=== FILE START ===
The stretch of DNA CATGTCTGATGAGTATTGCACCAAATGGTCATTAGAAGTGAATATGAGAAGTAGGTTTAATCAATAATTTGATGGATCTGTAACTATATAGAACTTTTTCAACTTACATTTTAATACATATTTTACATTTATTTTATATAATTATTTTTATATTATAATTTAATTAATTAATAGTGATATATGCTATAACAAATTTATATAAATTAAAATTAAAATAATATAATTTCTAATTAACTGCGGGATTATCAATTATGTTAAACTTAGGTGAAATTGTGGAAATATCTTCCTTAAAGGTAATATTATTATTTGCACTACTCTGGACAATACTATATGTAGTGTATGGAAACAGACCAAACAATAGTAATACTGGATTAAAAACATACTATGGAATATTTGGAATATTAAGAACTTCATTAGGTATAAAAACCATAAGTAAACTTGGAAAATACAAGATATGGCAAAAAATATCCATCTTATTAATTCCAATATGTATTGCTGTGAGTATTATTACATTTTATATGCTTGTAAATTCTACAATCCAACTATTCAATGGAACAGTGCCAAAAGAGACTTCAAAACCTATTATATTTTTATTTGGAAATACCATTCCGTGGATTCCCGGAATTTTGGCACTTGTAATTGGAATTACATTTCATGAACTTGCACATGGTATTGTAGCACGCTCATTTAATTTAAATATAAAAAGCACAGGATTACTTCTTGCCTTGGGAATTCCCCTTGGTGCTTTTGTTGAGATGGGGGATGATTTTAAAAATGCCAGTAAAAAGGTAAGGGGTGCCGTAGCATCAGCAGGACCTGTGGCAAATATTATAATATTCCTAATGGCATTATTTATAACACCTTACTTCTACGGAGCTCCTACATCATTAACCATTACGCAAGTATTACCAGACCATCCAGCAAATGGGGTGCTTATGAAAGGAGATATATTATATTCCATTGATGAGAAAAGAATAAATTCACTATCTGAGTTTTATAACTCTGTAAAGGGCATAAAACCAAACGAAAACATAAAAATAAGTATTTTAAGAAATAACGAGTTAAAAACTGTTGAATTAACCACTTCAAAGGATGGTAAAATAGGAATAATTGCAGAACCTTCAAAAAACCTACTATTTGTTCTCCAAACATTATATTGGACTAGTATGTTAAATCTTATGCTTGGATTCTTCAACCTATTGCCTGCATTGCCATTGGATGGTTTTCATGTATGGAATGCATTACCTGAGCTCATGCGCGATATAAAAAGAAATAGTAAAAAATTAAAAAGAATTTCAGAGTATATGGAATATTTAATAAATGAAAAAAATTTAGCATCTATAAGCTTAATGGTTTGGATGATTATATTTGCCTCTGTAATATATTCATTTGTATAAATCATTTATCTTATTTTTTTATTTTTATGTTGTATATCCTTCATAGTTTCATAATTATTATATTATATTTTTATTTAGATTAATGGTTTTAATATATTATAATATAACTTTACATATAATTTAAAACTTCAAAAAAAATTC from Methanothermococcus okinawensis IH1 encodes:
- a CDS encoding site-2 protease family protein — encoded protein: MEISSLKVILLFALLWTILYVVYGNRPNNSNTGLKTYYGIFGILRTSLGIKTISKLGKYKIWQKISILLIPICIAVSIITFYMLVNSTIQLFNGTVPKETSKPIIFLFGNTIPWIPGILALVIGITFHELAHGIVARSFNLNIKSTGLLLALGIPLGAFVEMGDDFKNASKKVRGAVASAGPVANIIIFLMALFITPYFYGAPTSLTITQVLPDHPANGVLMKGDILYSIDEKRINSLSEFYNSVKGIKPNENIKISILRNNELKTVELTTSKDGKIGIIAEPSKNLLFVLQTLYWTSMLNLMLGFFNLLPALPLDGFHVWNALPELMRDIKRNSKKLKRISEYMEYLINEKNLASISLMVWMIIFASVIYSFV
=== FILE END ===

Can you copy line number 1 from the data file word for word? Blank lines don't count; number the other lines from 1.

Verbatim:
The stretch of DNA CATGTCTGATGAGTATTGCACCAAATGGTCATTAGAAGTGAATATGAGAAGTAGGTTTAATCAATAATTTGATGGATCTGTAACTATATAGAACTTTTTCAACTTACATTTTAATACATATTTTACATTTATTTTATATAATTATTTTTATATTATAATTTAATTAATTAATAGTGATATATGCTATAACAAATTTATATAAATTAAAATTAAAATAATATAATTTCTAATTAACTGCGGGATTATCAATTATGTTAAACTTAGGTGAAATTGTGGAAATATCTTCCTTAAAGGTAATATTATTATTTGCACTACTCTGGACAATACTATATGTAGTGTATGGAAACAGACCAAACAATAGTAATACTGGATTAAAAACATACTATGGAATATTTGGAATATTAAGAACTTCATTAGGTATAAAAACCATAAGTAAACTTGGAAAATACAAGATATGGCAAAAAATATCCATCTTATTAATTCCAATATGTATTGCTGTGAGTATTATTACATTTTATATGCTTGTAAATTCTACAATCCAACTATTCAATGGAACAGTGCCAAAAGAGACTTCAAAACCTATTATATTTTTATTTGGAAATACCATTCCGTGGATTCCCGGAATTTTGGCACTTGTAATTGGAATTACATTTCATGAACTTGCACATGGTATTGTAGCACGCTCATTTAATTTAAATATAAAAAGCACAGGATTACTTCTTGCCTTGGGAATTCCCCTTGGTGCTTTTGTTGAGATGGGGGATGATTTTAAAAATGCCAGTAAAAAGGTAAGGGGTGCCGTAGCATCAGCAGGACCTGTGGCAAATATTATAATATTCCTAATGGCATTATTTATAACACCTTACTTCTACGGAGCTCCTACATCATTAACCATTACGCAAGTATTACCAGACCATCCAGCAAATGGGGTGCTTATGAAAGGAGATATATTATATTCCATTGATGAGAAAAGAATAAATTCACTATCTGAGTTTTATAACTCTGTAAAGGGCATAAAACCAAACGAAAACATAAAAATAAGTATTTTAAGAAATAACGAGTTAAAAACTGTTGAATTAACCACTTCAAAGGATGGTAAAATAGGAATAATTGCAGAACCTTCAAAAAACCTACTATTTGTTCTCCAAACATTATATTGGACTAGTATGTTAAATCTTATGCTTGGATTCTTCAACCTATTGCCTGCATTGCCATTGGATGGTTTTCATGTATGGAATGCATTACCTGAGCTCATGCGCGATATAAAAAGAAATAGTAAAAAATTAAAAAGAATTTCAGAGTATATGGAATATTTAATAAATGAAAAAAATTTAGCATCTATAAGCTTAATGGTTTGGATGATTATATTTGCCTCTGTAATATATTCATTTGTATAAATCATTTATCTTATTTTTTTATTTTTATGTTGTATATCCTTCATAGTTTCATAATTATTATATTATATTTTTATTTAGATTAATGGTTTTAATATATTATAATATAACTTTACATATAATTTAAAACTTCAAAAAAAATTC from Methanothermococcus okinawensis IH1 encodes: